I’m A Working Parent, And My Kids Aren’t Getting The Summer Everyone Swoons Over

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“You only have 18 magical summers with your children – make the most of them.”

Okay, insert eyeroll.

Moms: How many times have you heard this phrase, or come across an article talking about these 18 “magical” summers? Seriously, even one time is too many.

Don’t get me wrong, I get it. Childhood goes by way too quickly. Whenever anyone tells you that your children go from 6 to 16 when you blink, they are absolutely telling the truth. The time you get to spend with your kids, especially the time when they are little and full of wonder, is DEVASTATINGLY short. Time spent splashing around in kiddie pools and sprinklers, with sticky popsicle hands and dirty little bare feet, is fleeting at best.

Trust me when I add that, as a working parent, those 12 weeks of summer go even quicker since time spent with the kiddos is mainly reduced to the weekends. It is safe to say that a working parent gets, at best, approximately 24 days of summer magic per year (with a vacation and long weekend thrown in if you are lucky). 24 days during which you are not only expected to make magic, but also need to catch up on housework, go grocery shopping, prep meals, and maybe, if you are lucky, find some “me” time to make sure you are getting the appropriate self-care.

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In other words, just because school is out doesn’t mean my world automatically stops. While I can save up vacation days and take summer Fridays, I still have to pay the bills, buy the groceries and do the thing I hate the most — feed the kids.

Let’s be honest, I wish it wasn’t like this. I feel the most guilty in the summer, when I would give a kidney to be outside all day with those sticky fingers and dirty bare feet, sleeping in and staying up late making s’mores, but this just isn’t what works best for my family.

Also, while I bet I echo the feelings of most working moms, let’s not forget our stay-at-home moms. These moms spend many summer days trying to get all the housework done, run errands, and finish yard work, with little children and big children at home all day complaining of being bored, making messes, and asking to watch TV for the millionth time. Like the rest of us, they are also likely on a budget and unable to buy unlimited crafts or pay for more trips to the amusement park. The idea of creating a perfect summer can definitely weigh them down too.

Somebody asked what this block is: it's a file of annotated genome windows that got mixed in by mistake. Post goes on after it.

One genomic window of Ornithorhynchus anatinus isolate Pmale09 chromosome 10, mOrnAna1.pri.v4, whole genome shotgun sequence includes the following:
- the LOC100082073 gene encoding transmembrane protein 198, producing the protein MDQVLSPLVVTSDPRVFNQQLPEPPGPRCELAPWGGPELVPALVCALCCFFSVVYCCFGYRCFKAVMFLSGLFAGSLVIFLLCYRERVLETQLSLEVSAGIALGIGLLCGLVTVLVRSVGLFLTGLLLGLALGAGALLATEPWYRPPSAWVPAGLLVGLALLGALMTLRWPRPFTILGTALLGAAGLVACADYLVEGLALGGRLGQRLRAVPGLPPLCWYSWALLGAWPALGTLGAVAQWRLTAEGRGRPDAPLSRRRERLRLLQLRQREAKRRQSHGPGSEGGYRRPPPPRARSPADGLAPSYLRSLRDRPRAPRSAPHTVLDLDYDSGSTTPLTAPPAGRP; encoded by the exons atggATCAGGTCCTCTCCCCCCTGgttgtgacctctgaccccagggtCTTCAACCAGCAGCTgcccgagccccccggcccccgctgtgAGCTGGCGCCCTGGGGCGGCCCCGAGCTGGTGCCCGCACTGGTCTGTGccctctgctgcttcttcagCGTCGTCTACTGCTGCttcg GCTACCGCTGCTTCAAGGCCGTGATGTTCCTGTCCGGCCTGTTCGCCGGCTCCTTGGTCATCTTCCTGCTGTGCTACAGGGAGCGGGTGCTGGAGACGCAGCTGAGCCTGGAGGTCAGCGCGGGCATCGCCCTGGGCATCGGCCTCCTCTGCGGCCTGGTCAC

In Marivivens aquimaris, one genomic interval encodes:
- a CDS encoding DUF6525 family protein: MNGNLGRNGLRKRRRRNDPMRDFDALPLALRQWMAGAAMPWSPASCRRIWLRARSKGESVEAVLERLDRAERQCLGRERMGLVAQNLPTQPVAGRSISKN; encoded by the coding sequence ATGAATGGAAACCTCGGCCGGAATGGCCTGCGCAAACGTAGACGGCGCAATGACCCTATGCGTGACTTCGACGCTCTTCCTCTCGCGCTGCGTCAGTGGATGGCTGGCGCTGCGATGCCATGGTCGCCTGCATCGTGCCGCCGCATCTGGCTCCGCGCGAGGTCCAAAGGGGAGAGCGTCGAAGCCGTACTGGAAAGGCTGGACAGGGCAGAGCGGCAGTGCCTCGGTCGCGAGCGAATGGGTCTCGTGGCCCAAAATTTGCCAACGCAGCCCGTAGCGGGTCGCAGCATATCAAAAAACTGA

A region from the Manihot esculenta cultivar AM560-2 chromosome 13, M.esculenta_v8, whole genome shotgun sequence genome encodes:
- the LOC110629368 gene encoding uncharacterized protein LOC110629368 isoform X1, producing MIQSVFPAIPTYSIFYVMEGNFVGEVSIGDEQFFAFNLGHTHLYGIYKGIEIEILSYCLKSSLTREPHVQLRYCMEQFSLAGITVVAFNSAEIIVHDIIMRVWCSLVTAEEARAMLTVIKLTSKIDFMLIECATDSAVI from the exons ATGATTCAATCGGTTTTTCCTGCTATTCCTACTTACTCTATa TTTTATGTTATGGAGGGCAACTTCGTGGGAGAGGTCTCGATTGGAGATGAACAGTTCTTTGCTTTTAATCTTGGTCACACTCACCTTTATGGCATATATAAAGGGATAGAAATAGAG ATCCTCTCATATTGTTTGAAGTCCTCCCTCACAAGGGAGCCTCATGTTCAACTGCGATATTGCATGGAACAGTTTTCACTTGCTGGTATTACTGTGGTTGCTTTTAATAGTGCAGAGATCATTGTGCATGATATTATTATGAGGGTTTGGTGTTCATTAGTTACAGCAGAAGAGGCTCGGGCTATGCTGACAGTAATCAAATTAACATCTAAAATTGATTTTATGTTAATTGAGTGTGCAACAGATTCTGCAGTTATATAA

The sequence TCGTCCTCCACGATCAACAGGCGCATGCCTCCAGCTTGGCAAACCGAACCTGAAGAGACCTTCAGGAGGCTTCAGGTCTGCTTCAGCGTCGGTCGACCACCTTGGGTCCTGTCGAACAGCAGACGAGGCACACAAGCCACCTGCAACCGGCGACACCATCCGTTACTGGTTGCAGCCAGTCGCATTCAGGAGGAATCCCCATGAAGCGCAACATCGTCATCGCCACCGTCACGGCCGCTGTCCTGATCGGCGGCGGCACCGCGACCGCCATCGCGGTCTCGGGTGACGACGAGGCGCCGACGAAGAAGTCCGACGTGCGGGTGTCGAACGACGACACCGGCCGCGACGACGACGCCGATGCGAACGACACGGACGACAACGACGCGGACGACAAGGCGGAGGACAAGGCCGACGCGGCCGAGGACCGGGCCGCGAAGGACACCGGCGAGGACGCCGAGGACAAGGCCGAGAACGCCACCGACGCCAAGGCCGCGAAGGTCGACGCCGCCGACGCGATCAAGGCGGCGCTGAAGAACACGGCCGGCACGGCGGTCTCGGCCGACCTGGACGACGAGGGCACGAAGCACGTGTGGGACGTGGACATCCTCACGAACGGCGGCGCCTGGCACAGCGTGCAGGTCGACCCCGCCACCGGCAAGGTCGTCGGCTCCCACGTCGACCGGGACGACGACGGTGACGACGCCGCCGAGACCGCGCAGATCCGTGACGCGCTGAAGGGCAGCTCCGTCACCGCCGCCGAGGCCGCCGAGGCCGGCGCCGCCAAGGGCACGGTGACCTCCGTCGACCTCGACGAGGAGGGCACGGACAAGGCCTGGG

So back to the eye roll. The phrase “you only have 18 summers” doesn’t bother me because I don’t think it is true — I actually feel quite the opposite. It is so deeply, painfully true that I become overwhelmed. But I would much prefer to be encouraged by someone saying, “Yes, you only have 18 summers, but IT WILL BE OKAY.” Then please assure me that there are good things that go along with my children growing up.

For example, there will be a time in the future when I can go to the pool and read a book again, or enjoy a glass of wine. I can even decide I don’t want to spend vacation days at the amusement park. It would also be great if someone could mention that “While you will be sad when the 18 summers are over, there should be some feeling of joy since an end to the summers hopefully means you have raised a productive adult.” Because isn’t that the point of all this? That we raise happy, productive adults who don’t live in the basement when they are 25?

As for the bucket list — it isn’t that I don’t want to make magic, but the pressure on parents to make everything amazing is, in my opinion, 100% unrealistic. So yes, I do want to go camping with the kids, and go to the beach as much as possible. We will hit up amusement parks. We will make s’mores, and catch lightening bugs. Those evenings with popsicles and sprinklers — oh yes, we will do that too! I may even, if I am feeling extra ambitious, write these things down and make it an “official” bucket list (which I will brag about for weeks because I’ll be so proud of my “momming”). I love the idea of a good bucket list, and making the most of the time you have with your kids, so more power to those mamas who do that.

The most important thing here, however, is to remember that we are all doing a good job. Your kids’ summer will be just fine, whether or not you are following a bucket list of 100 creative activities or simply turning on the sprinkler and watching from the porch while you drink a glass of wine after a long day.

You got this, mama. Go enjoy your summer.